HONG KONG (Reuters Breakingviews) - It’s one step forward, and two steps back for Alibaba. Three days after co-founder Jack Ma told a journalist that he planned to step down, the $420 billion e-commerce group confirmed that Chief Executive Daniel Zhang would succeed him as executive chairman in 2019. That’s laudable forward planning. And yet Monday’s official pronouncement raises as many governance questions as it answers.
Unlike many Chinese tech bosses, Ma, now 54, has actually bothered with succession: first building up an executive team, and then pulling back. The English teacher turned corporate titan will step down from his executive chairman role in exactly a year. He will stay on the board for longer to ensure a smooth transition: until his term expires in 2020, according to a letter to employees, customers and shareholders.
That certainly clears up some confusion. Ma left investors guessing after he told the New York Times, according to an article published on Friday, that he would retire to focus on philanthropic work. Alibaba-owned South China Morning Post followed up, citing a spokesman who said Ma’s comments had been taken out of context.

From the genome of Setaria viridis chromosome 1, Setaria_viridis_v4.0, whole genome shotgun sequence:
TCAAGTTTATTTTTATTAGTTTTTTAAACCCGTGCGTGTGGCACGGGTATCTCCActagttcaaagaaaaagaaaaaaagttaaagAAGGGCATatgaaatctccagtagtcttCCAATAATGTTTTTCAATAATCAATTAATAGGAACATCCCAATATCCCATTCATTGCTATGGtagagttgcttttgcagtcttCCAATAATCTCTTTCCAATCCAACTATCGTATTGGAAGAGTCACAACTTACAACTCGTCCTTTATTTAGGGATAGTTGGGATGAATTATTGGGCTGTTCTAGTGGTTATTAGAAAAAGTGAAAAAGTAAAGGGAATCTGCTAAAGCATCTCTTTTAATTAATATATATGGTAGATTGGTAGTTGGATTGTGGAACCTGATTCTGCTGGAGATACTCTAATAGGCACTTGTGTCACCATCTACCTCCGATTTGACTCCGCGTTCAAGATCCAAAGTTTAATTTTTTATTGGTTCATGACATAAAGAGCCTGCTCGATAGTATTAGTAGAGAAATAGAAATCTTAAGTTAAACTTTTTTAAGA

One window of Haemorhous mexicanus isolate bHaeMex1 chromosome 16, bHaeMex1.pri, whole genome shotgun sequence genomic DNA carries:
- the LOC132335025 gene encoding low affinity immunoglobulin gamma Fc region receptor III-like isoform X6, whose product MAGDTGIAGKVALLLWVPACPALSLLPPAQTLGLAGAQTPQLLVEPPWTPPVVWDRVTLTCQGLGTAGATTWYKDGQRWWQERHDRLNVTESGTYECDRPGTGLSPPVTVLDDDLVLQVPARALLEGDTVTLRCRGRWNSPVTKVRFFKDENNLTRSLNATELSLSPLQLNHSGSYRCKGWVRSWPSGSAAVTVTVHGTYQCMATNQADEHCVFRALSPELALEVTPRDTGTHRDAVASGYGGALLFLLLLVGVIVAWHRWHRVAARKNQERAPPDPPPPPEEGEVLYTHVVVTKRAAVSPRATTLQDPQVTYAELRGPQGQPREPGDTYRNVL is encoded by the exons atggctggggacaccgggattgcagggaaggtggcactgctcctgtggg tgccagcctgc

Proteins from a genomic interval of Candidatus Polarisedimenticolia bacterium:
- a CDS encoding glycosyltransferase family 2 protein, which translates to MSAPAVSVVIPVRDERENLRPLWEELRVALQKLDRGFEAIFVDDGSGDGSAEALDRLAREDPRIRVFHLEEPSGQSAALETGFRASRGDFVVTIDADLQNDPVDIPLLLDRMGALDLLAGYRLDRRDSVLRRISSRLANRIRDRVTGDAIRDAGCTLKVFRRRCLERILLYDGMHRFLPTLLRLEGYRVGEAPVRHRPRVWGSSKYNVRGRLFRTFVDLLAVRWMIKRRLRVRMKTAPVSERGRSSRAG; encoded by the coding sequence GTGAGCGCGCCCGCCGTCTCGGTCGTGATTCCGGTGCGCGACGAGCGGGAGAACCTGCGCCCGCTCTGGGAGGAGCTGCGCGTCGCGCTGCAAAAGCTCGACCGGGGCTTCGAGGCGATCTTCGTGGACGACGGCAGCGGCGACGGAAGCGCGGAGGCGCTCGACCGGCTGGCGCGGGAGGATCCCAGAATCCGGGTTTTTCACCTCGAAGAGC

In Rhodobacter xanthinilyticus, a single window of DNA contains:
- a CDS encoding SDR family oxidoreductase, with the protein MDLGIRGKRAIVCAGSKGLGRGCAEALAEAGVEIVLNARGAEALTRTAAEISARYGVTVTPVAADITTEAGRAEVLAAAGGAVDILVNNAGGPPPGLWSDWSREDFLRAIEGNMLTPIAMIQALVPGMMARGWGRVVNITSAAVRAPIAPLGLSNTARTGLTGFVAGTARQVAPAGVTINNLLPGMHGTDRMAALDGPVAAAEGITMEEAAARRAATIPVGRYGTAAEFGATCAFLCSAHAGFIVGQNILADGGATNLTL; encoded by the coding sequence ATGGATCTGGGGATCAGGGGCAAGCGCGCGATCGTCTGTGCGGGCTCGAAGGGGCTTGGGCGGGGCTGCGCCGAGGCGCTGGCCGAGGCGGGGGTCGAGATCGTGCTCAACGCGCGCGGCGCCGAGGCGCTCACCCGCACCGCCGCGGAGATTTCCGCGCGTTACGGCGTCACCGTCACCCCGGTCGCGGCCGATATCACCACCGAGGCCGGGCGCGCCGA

Still, the plans leave plenty of concerns. For a start, counter to corporate governance best practice, Zhang will hold both the positions of chairman and chief executive. That’s hefty concentration, given the 46-year-old already sits on the powerful Alibaba Partnership, a 36-member group of executives that nominates the majority of the board, as well as the even more exclusive Partnership Committee, in charge of nominating new partners and determining their bonuses.
More worrying is the lack of clarity around Ma’s nebulous influence after 2020. He will have no official title, but will remain a lifetime member of both the Alibaba Partnership and the Partnership Committee. That will give him considerable clout on board-level issues, and in more ambiguous tasks, like preserving the company’s culture and vision. That’s unwelcome opacity for shareholders.
How the change will affect Ma’s role with Alibaba affiliates including payments and financial services arm Ant Financial is also still unclear. The $150 billion fintech giant is controlled by Ma personally, and has joint investments with the e-commerce group. And yet it is curiously absent from Monday’s statement – as is the word “retirement”.
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